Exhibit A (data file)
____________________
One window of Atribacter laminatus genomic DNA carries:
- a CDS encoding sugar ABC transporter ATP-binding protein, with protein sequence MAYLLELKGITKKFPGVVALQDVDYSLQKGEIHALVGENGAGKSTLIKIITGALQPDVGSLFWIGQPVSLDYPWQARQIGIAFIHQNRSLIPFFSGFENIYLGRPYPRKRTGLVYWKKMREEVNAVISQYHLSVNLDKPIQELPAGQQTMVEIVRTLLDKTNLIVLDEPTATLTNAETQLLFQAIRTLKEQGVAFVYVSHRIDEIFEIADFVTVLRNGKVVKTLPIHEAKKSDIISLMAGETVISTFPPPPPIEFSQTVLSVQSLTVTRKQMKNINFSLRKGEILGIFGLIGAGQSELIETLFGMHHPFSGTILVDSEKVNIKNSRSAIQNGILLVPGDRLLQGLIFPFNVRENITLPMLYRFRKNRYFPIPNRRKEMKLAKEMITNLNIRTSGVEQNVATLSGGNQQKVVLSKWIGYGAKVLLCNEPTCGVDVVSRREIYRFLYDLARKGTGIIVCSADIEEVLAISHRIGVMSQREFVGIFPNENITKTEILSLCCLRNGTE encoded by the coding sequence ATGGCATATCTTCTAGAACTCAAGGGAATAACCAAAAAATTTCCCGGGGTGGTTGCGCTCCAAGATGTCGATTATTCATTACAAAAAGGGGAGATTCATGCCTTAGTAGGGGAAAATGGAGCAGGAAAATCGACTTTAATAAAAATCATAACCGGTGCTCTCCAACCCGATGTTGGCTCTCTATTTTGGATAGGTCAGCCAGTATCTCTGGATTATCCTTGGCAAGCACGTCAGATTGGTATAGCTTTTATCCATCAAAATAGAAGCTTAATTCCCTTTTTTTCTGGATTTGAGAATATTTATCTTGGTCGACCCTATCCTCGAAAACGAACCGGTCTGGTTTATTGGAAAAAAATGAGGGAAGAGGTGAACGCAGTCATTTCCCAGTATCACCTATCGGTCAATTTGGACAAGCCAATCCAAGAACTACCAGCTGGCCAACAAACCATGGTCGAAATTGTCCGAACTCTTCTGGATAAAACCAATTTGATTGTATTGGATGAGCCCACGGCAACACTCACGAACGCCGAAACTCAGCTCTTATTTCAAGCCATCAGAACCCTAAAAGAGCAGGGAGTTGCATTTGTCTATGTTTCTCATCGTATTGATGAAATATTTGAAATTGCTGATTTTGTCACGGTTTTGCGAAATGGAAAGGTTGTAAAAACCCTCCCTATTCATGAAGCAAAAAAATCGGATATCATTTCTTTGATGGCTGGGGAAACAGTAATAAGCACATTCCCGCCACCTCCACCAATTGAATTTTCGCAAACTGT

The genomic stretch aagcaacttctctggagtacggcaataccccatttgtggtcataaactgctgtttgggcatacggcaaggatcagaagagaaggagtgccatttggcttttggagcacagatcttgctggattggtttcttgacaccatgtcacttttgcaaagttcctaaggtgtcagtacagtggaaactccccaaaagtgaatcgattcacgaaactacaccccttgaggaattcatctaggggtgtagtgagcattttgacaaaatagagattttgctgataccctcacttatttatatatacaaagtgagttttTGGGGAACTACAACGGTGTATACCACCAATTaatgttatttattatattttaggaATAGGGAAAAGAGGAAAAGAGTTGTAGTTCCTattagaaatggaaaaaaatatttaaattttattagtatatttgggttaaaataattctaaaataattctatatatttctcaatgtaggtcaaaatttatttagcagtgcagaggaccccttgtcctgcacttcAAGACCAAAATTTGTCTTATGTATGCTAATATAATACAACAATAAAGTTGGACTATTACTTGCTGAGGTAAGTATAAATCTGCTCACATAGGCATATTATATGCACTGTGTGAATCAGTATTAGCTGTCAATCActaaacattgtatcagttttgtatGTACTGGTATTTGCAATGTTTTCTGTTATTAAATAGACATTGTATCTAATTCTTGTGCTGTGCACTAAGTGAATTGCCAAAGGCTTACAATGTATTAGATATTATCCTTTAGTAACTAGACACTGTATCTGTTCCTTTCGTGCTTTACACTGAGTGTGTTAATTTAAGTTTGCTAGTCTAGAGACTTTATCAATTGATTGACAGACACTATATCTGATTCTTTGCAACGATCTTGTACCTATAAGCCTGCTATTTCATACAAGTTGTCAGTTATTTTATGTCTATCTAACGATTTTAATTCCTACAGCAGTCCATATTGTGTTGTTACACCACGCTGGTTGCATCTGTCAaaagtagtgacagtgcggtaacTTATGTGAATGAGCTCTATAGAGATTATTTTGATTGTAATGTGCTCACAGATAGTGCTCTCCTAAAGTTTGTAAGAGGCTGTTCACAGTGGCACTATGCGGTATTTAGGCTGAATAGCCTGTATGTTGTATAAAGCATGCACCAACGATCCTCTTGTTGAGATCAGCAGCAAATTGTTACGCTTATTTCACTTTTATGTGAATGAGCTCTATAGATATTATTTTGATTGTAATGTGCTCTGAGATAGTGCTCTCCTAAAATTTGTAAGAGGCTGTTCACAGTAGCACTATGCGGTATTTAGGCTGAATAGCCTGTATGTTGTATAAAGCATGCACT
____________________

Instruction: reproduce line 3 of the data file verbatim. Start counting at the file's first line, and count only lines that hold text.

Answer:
The genomic stretch aagcaacttctctggagtacggcaataccccatttgtggtcataaactgctgtttgggcatacggcaaggatcagaagagaaggagtgccatttggcttttggagcacagatcttgctggattggtttcttgacaccatgtcacttttgcaaagttcctaaggtgtcagtacagtggaaactccccaaaagtgaatcgattcacgaaactacaccccttgaggaattcatctaggggtgtagtgagcattttgacaaaatagagattttgctgataccctcacttatttatatatacaaagtgagttttTGGGGAACTACAACGGTGTATACCACCAATTaatgttatttattatattttaggaATAGGGAAAAGAGGAAAAGAGTTGTAGTTCCTattagaaatggaaaaaaatatttaaattttattagtatatttgggttaaaataattctaaaataattctatatatttctcaatgtaggtcaaaatttatttagcagtgcagaggaccccttgtcctgcacttcAAGACCAAAATTTGTCTTATGTATGCTAATATAATACAACAATAAAGTTGGACTATTACTTGCTGAGGTAAGTATAAATCTGCTCACATAGGCATATTATATGCACTGTGTGAATCAGTATTAGCTGTCAATCActaaacattgtatcagttttgtatGTACTGGTATTTGCAATGTTTTCTGTTATTAAATAGACATTGTATCTAATTCTTGTGCTGTGCACTAAGTGAATTGCCAAAGGCTTACAATGTATTAGATATTATCCTTTAGTAACTAGACACTGTATCTGTTCCTTTCGTGCTTTACACTGAGTGTGTTAATTTAAGTTTGCTAGTCTAGAGACTTTATCAATTGATTGACAGACACTATATCTGATTCTTTGCAACGATCTTGTACCTATAAGCCTGCTATTTCATACAAGTTGTCAGTTATTTTATGTCTATCTAACGATTTTAATTCCTACAGCAGTCCATATTGTGTTGTTACACCACGCTGGTTGCATCTGTCAaaagtagtgacagtgcggtaacTTATGTGAATGAGCTCTATAGAGATTATTTTGATTGTAATGTGCTCACAGATAGTGCTCTCCTAAAGTTTGTAAGAGGCTGTTCACAGTGGCACTATGCGGTATTTAGGCTGAATAGCCTGTATGTTGTATAAAGCATGCACCAACGATCCTCTTGTTGAGATCAGCAGCAAATTGTTACGCTTATTTCACTTTTATGTGAATGAGCTCTATAGATATTATTTTGATTGTAATGTGCTCTGAGATAGTGCTCTCCTAAAATTTGTAAGAGGCTGTTCACAGTAGCACTATGCGGTATTTAGGCTGAATAGCCTGTATGTTGTATAAAGCATGCACT